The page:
That phenomenon is playing out nationally as well. Dutch hard-right leader Geert Wilders’ party, which surged to electoral victory late last year, has said it wants to “stop the hysterical reduction of CO2” and withdraw from international climate agreements. 

Moderate politicians have sought to respond to these concerns, under pressure from the right.

“These [major] transitions are unfair, they hit hardest those who are already barely able to make a living from their work,” said French President Emmanuel Macron, who has spent much of his second term fending off the far right, during a press conference Tuesday.

Belgian PM Alexander De Croo kickstarts Belgium’s presidency of the European Council | Ronald Wittek/EPA-EFE

“Even in Germany, where we thought the return of the far right was impossible, it is there,” he added, referring to climbing support for the hard-right Alternative for Germany party. “Something is happening — we need to tackle the reasons why people vote for them.”

De Croo’s message is meant to reach precisely those people, said Simone Tagliapietra, a senior fellow specializing in energy and climate policy at the Bruegel think tank.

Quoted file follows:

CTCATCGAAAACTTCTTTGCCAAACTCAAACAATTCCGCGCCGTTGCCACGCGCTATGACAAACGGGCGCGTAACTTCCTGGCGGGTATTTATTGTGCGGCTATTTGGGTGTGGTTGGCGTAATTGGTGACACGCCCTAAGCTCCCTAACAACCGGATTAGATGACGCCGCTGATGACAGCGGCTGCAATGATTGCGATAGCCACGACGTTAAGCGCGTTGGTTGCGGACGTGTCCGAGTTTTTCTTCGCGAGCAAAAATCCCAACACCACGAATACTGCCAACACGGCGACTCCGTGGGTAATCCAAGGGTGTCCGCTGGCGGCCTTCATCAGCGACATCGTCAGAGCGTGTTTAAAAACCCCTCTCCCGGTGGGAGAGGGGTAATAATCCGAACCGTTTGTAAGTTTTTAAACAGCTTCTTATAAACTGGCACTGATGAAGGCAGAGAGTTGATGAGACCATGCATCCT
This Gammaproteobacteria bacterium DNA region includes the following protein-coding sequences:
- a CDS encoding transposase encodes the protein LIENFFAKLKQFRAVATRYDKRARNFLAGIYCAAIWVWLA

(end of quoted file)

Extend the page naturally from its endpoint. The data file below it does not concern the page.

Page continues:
The Belgian PM’s words are “targeting those who in the middle class might fear to be left behind in this transition, and the ones that fear job losses and … ambitious policy at the expense of our industrial base,” he said. 

For Tagliapietra, calls for an Industrial Deal are therefore partly “an attempt to avoid the moderate electorate [moving] to the right” while highlighting that “it’s not true that industries and climate policies are incompatible.”

Losing the race

At the same time, Belgium’s call reflects a growing consensus across the political spectrum that Europe must reshape its approach to industry — to help both its economy and the climate.

“We need to rethink some of the measures and see how we can make better some conditions like the price of electricity [and] the burden of too many regulations,” said MEP Cristian Bușoi of the center-right European People’s Party, who heads the Parliament’s energy committee.

Any industrial strategy will lack credibility unless it is matched with public cash, experts say | John Thys/AFP via Getty Images

“We need to complement the Green Deal with a real Industrial Deal,” he added, arguing the EU should devote more effort and cash toward helping energy-intensive sectors like steel and aluminum remain profitable.